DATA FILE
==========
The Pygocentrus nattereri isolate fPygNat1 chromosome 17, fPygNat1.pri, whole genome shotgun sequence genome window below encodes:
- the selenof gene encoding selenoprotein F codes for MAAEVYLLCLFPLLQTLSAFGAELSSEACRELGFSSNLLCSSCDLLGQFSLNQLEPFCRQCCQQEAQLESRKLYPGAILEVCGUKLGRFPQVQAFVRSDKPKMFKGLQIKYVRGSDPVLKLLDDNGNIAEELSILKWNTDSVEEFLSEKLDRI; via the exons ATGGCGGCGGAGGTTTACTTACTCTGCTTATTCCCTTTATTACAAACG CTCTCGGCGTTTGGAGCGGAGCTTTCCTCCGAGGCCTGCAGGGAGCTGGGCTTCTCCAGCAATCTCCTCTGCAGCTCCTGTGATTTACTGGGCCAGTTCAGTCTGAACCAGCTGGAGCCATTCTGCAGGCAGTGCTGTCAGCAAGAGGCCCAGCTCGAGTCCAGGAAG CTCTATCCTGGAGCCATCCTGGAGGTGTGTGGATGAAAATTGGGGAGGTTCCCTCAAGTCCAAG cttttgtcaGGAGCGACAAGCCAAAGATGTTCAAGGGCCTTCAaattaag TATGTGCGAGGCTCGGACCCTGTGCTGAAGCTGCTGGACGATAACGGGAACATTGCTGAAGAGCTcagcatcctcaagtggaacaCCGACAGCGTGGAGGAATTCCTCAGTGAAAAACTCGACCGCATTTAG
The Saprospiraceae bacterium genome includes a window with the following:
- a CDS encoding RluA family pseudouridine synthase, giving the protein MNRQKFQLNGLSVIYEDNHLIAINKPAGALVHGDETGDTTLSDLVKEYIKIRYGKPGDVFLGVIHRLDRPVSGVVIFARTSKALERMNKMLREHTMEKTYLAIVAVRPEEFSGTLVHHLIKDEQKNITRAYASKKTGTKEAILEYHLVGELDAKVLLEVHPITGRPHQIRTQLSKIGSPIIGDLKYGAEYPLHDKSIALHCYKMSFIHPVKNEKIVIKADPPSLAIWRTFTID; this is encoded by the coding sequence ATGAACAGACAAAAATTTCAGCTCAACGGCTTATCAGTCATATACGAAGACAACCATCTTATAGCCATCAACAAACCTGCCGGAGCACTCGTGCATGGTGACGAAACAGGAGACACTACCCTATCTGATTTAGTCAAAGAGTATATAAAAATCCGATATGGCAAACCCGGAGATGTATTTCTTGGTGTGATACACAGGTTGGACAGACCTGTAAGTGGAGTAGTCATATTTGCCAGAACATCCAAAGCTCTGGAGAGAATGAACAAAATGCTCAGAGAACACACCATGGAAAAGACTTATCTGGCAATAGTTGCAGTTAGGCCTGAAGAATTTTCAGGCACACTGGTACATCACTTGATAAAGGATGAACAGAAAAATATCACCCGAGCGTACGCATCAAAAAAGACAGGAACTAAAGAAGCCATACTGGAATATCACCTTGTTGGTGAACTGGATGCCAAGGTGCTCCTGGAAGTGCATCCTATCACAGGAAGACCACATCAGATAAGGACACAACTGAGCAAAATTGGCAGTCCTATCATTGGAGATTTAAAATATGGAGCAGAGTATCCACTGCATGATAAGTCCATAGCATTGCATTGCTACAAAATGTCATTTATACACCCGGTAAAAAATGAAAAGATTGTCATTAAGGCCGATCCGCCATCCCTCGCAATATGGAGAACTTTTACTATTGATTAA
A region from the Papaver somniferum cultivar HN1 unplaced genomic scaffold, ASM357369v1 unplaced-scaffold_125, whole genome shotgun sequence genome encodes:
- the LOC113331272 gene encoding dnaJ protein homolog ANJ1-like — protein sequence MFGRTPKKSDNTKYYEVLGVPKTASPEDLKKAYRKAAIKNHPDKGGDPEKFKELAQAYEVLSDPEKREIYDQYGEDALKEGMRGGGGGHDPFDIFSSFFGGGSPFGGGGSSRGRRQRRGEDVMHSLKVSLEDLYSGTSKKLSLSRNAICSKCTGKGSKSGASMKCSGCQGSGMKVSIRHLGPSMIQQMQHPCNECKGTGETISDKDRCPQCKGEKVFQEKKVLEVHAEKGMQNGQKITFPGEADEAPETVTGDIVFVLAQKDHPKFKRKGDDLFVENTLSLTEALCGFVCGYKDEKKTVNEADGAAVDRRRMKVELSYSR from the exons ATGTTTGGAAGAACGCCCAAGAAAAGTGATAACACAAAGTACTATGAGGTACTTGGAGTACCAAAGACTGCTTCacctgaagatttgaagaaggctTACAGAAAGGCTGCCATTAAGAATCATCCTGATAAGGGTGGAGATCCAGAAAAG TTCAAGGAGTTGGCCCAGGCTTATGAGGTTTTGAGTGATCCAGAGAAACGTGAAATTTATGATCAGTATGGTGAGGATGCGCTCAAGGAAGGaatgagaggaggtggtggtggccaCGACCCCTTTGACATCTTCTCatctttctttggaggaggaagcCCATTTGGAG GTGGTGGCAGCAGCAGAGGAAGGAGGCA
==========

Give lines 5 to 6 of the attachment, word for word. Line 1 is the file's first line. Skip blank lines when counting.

A region from the Papaver somniferum cultivar HN1 unplaced genomic scaffold, ASM357369v1 unplaced-scaffold_125, whole genome shotgun sequence genome encodes:
- the LOC113331272 gene encoding dnaJ protein homolog ANJ1-like — protein sequence MFGRTPKKSDNTKYYEVLGVPKTASPEDLKKAYRKAAIKNHPDKGGDPEKFKELAQAYEVLSDPEKREIYDQYGEDALKEGMRGGGGGHDPFDIFSSFFGGGSPFGGGGSSRGRRQRRGEDVMHSLKVSLEDLYSGTSKKLSLSRNAICSKCTGKGSKSGASMKCSGCQGSGMKVSIRHLGPSMIQQMQHPCNECKGTGETISDKDRCPQCKGEKVFQEKKVLEVHAEKGMQNGQKITFPGEADEAPETVTGDIVFVLAQKDHPKFKRKGDDLFVENTLSLTEALCGFVCGYKDEKKTVNEADGAAVDRRRMKVELSYSR from the exons ATGTTTGGAAGAACGCCCAAGAAAAGTGATAACACAAAGTACTATGAGGTACTTGGAGTACCAAAGACTGCTTCacctgaagatttgaagaaggctTACAGAAAGGCTGCCATTAAGAATCATCCTGATAAGGGTGGAGATCCAGAAAAG TTCAAGGAGTTGGCCCAGGCTTATGAGGTTTTGAGTGATCCAGAGAAACGTGAAATTTATGATCAGTATGGTGAGGATGCGCTCAAGGAAGGaatgagaggaggtggtggtggccaCGACCCCTTTGACATCTTCTCatctttctttggaggaggaagcCCATTTGGAG GTGGTGGCAGCAGCAGAGGAAGGAGGCA